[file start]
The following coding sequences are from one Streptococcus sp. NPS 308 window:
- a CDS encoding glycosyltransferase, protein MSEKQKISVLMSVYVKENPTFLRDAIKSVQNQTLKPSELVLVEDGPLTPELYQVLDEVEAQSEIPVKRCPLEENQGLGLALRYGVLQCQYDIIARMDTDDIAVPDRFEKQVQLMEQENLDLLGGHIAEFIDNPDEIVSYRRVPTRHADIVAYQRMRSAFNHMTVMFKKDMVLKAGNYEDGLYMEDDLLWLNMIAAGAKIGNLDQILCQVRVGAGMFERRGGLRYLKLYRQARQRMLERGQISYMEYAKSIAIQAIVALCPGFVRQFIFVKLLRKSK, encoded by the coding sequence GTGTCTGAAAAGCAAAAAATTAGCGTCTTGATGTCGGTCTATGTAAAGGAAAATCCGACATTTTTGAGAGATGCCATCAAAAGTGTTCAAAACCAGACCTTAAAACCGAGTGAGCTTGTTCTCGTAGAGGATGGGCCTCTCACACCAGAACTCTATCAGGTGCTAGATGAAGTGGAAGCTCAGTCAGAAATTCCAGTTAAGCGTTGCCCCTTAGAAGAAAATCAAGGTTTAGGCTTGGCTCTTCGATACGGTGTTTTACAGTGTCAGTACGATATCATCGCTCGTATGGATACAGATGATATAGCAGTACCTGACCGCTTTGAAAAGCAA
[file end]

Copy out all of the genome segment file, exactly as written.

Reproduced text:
The following coding sequences are from one Streptococcus sp. NPS 308 window:
- a CDS encoding glycosyltransferase, protein MSEKQKISVLMSVYVKENPTFLRDAIKSVQNQTLKPSELVLVEDGPLTPELYQVLDEVEAQSEIPVKRCPLEENQGLGLALRYGVLQCQYDIIARMDTDDIAVPDRFEKQVQLMEQENLDLLGGHIAEFIDNPDEIVSYRRVPTRHADIVAYQRMRSAFNHMTVMFKKDMVLKAGNYEDGLYMEDDLLWLNMIAAGAKIGNLDQILCQVRVGAGMFERRGGLRYLKLYRQARQRMLERGQISYMEYAKSIAIQAIVALCPGFVRQFIFVKLLRKSK, encoded by the coding sequence GTGTCTGAAAAGCAAAAAATTAGCGTCTTGATGTCGGTCTATGTAAAGGAAAATCCGACATTTTTGAGAGATGCCATCAAAAGTGTTCAAAACCAGACCTTAAAACCGAGTGAGCTTGTTCTCGTAGAGGATGGGCCTCTCACACCAGAACTCTATCAGGTGCTAGATGAAGTGGAAGCTCAGTCAGAAATTCCAGTTAAGCGTTGCCCCTTAGAAGAAAATCAAGGTTTAGGCTTGGCTCTTCGATACGGTGTTTTACAGTGTCAGTACGATATCATCGCTCGTATGGATACAGATGATATAGCAGTACCTGACCGCTTTGAAAAGCAA